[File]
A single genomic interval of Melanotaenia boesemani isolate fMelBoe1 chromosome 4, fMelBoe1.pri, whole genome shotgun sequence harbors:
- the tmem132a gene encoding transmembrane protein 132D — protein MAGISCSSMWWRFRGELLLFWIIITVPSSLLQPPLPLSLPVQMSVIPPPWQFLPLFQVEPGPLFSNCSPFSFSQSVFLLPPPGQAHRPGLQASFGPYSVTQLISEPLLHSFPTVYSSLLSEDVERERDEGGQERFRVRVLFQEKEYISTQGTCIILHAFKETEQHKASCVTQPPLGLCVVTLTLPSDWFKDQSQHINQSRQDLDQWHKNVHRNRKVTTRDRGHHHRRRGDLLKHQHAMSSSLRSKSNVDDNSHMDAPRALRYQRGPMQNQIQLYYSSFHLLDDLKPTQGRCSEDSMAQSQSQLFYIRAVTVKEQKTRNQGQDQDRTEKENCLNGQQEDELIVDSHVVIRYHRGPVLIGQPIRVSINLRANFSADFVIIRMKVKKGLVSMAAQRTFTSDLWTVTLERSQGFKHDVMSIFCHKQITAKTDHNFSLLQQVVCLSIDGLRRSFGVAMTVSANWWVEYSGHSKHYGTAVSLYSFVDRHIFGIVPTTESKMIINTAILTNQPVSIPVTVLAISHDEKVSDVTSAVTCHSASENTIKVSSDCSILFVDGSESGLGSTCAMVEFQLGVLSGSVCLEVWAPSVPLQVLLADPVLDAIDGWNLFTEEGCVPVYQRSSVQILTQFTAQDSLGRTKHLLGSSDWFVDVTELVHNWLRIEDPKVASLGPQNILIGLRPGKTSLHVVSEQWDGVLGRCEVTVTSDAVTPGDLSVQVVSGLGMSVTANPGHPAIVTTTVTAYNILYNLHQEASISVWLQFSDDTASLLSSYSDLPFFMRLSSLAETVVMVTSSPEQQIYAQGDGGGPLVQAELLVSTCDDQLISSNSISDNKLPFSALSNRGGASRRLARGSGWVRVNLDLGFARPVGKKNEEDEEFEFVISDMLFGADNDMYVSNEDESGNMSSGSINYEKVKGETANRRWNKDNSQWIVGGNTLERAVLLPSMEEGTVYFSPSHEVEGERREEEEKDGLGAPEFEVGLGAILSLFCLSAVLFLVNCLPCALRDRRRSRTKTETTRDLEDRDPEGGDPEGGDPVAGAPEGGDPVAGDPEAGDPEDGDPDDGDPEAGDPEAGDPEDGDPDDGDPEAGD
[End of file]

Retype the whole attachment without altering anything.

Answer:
A single genomic interval of Melanotaenia boesemani isolate fMelBoe1 chromosome 4, fMelBoe1.pri, whole genome shotgun sequence harbors:
- the tmem132a gene encoding transmembrane protein 132D — protein MAGISCSSMWWRFRGELLLFWIIITVPSSLLQPPLPLSLPVQMSVIPPPWQFLPLFQVEPGPLFSNCSPFSFSQSVFLLPPPGQAHRPGLQASFGPYSVTQLISEPLLHSFPTVYSSLLSEDVERERDEGGQERFRVRVLFQEKEYISTQGTCIILHAFKETEQHKASCVTQPPLGLCVVTLTLPSDWFKDQSQHINQSRQDLDQWHKNVHRNRKVTTRDRGHHHRRRGDLLKHQHAMSSSLRSKSNVDDNSHMDAPRALRYQRGPMQNQIQLYYSSFHLLDDLKPTQGRCSEDSMAQSQSQLFYIRAVTVKEQKTRNQGQDQDRTEKENCLNGQQEDELIVDSHVVIRYHRGPVLIGQPIRVSINLRANFSADFVIIRMKVKKGLVSMAAQRTFTSDLWTVTLERSQGFKHDVMSIFCHKQITAKTDHNFSLLQQVVCLSIDGLRRSFGVAMTVSANWWVEYSGHSKHYGTAVSLYSFVDRHIFGIVPTTESKMIINTAILTNQPVSIPVTVLAISHDEKVSDVTSAVTCHSASENTIKVSSDCSILFVDGSESGLGSTCAMVEFQLGVLSGSVCLEVWAPSVPLQVLLADPVLDAIDGWNLFTEEGCVPVYQRSSVQILTQFTAQDSLGRTKHLLGSSDWFVDVTELVHNWLRIEDPKVASLGPQNILIGLRPGKTSLHVVSEQWDGVLGRCEVTVTSDAVTPGDLSVQVVSGLGMSVTANPGHPAIVTTTVTAYNILYNLHQEASISVWLQFSDDTASLLSSYSDLPFFMRLSSLAETVVMVTSSPEQQIYAQGDGGGPLVQAELLVSTCDDQLISSNSISDNKLPFSALSNRGGASRRLARGSGWVRVNLDLGFARPVGKKNEEDEEFEFVISDMLFGADNDMYVSNEDESGNMSSGSINYEKVKGETANRRWNKDNSQWIVGGNTLERAVLLPSMEEGTVYFSPSHEVEGERREEEEKDGLGAPEFEVGLGAILSLFCLSAVLFLVNCLPCALRDRRRSRTKTETTRDLEDRDPEGGDPEGGDPVAGAPEGGDPVAGDPEAGDPEDGDPDDGDPEAGDPEAGDPEDGDPDDGDPEAGD